Hide and Seek by M. J. Arlidge

Helen awaits trial in a crumbling women's prison in Southampton. She has a fight on to prove her innocence from inside her prison cell, but this soon turns out to be the least of her worries

Hide and Seek

She was surrounded on all sides by women who’d slit her throat as soon as look at her

It had been like this ever since her arrival. Police officers sit somewhere between grasses and child killers in the prison pecking order, objects of morbid curiosity and derision. So from the gantries, the cell doorways, the serving hatches, they watched her. Detective Inspector Helen Grace was still awaiting trial, but she’d already been convicted by her fellow prisoners, who’d labelled her a murderer and a pervert, while doling out some old‑fashioned Holloway punishment. At the front of the queue were the handful of violent offenders that Helen had put away herself – for them getting even with the disgraced police officer was a duty as well as a pleasure.

Her only respite from the daily grind of petty insults and casual violence came during working hours – inmates knew better than to mess with the smooth running of the prison – but even here there was little cheer. Duties were apportioned by the prison staff and Helen’s nominated officer – a burly sadist called Campbell – took great delight in allotting her the most unpleasant tasks. Toilets and showers, medical waste, laundry and, worst of all, canteen clear‑up.

This was always a painstaking duty, but tonight it had been particularly gruelling, thanks to the mess left behind by ‘Lucy’. Lucy was a woman now living as a man, who’d nevertheless serve her sentence in Holloway as she was biologically female. She loathed the place and was fighting a tortuous legal battle to be transferred to a male prison. Her fellow inmates knew this and enjoyed provoking her, refusing to call her by her chosen name: Michael. Predictably things had kicked off again tonight and in the resulting brawl serious blows had been exchanged. Lucy had later vomited while being restrained, making Helen’s clean‑up operation even more unpleasant.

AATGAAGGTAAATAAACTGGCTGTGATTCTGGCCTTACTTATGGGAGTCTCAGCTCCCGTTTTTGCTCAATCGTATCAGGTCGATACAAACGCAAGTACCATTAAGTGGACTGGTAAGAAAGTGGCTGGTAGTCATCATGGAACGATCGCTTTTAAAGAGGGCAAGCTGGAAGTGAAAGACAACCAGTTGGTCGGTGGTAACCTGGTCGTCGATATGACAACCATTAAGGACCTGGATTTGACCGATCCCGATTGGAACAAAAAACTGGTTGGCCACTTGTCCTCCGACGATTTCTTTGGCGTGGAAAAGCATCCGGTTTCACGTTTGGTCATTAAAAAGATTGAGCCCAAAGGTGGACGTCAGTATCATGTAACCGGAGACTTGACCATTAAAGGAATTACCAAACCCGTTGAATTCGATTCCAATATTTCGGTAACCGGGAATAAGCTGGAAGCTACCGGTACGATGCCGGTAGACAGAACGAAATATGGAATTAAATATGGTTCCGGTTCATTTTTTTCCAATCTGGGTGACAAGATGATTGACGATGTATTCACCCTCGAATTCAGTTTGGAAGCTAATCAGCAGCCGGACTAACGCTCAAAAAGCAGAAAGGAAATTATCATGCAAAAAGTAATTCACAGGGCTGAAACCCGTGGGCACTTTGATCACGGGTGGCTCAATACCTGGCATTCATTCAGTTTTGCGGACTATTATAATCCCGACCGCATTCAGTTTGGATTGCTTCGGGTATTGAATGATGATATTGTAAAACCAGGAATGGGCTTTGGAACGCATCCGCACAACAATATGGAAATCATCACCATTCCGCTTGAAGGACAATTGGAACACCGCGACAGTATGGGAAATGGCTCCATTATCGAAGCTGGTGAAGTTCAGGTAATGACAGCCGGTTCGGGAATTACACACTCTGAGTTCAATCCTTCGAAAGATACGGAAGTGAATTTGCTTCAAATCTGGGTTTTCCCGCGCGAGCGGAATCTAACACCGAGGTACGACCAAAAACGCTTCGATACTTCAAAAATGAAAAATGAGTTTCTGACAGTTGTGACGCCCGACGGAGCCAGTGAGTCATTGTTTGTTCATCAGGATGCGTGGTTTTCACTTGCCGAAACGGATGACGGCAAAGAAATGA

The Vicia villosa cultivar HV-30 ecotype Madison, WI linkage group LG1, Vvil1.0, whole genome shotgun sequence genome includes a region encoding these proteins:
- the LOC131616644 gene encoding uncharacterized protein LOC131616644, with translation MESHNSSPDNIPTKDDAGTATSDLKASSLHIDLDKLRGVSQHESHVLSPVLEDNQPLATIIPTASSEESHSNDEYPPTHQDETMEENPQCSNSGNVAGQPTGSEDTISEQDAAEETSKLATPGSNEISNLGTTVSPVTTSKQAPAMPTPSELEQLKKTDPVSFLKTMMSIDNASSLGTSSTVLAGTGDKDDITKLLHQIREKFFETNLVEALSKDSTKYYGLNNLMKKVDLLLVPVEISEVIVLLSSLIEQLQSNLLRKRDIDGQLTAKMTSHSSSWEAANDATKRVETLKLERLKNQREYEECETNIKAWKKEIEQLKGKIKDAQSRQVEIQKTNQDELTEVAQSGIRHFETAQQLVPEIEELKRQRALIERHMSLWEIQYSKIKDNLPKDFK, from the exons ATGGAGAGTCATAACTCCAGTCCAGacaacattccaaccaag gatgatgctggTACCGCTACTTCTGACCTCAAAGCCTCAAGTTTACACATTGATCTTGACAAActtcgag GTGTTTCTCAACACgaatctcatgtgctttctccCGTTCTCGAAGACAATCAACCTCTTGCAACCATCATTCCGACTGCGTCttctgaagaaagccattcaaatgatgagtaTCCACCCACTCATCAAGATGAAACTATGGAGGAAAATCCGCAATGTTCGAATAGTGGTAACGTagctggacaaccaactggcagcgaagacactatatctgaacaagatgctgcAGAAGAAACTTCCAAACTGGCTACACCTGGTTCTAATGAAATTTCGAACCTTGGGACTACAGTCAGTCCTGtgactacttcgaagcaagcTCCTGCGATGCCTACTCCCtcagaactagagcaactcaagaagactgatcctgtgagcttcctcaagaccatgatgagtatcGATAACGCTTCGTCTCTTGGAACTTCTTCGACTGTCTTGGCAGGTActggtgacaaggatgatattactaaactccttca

Helen was just finishing the job, eking out the last few minutes before lock‑up, when she heard someone approaching. Even without looking up, she knew who it was. The inmates were all back on their wings and, besides, the slow measured tread was unmistakable. She looked up to see Cameron Campbell approaching, leaving a steady trail of footprints behind him on her freshly mopped floor.

‘You missed a bit,’ Campbell said, gesturing to his footprints.

‘Sorry, sir,’ Helen replied. ‘Won’t happen again.’

‘Make sure it doesn’t. If there is one thing I abhor, it’s . . . sloppy work.’

As he spoke, he raised his right foot, nudging the rim of Helen’s bucket until it toppled over, slewing huge amounts of vomit‑flecked water across the floor. Helen watched the water’s progress, then turned back to Campbell, her eyes burning with anger.

‘Do it again,’ Campbell continued casually, brushing past Helen. ‘I want this place spick and span for the Christmas festivities.’

Furious, Helen bent down to grab her mop and as she did so she felt a sharp elbow ram into her kidneys. It was so sudden and so violent that it knocked the breath from her and she fell to her knees, clutching the bucket rim for support. Campbell didn’t break stride, didn’t bother to look back, but the girls on the gantries were clearly enjoying the show.

‘Look at the pig with her nose in the trough,’ one wag shouted and others soon joined in.

Helen raised her head, refusing to look broken, but all she saw was a hundred mocking faces – laughing, joking, revelling in her misfortune. In her former life, she’d been a respected police officer – she would have dealt with someone like Campbell swiftly and decisively – but now she was powerless to act. In here she was the butt of all jokes, an accident waiting to happen, a handsome trophy for any inmate brave enough to chance an attack.

She had survived thus far, but how long could her luck hold? She was surrounded on all sides by women who’d slit her throat as soon as look at her, yet the authorities seemed determined to turn a blind eye to her predicament. There was nowhere to run to, nowhere to hide, so Helen could never let her guard down, never relax.

In Holloway, danger was only a heartbeat away.

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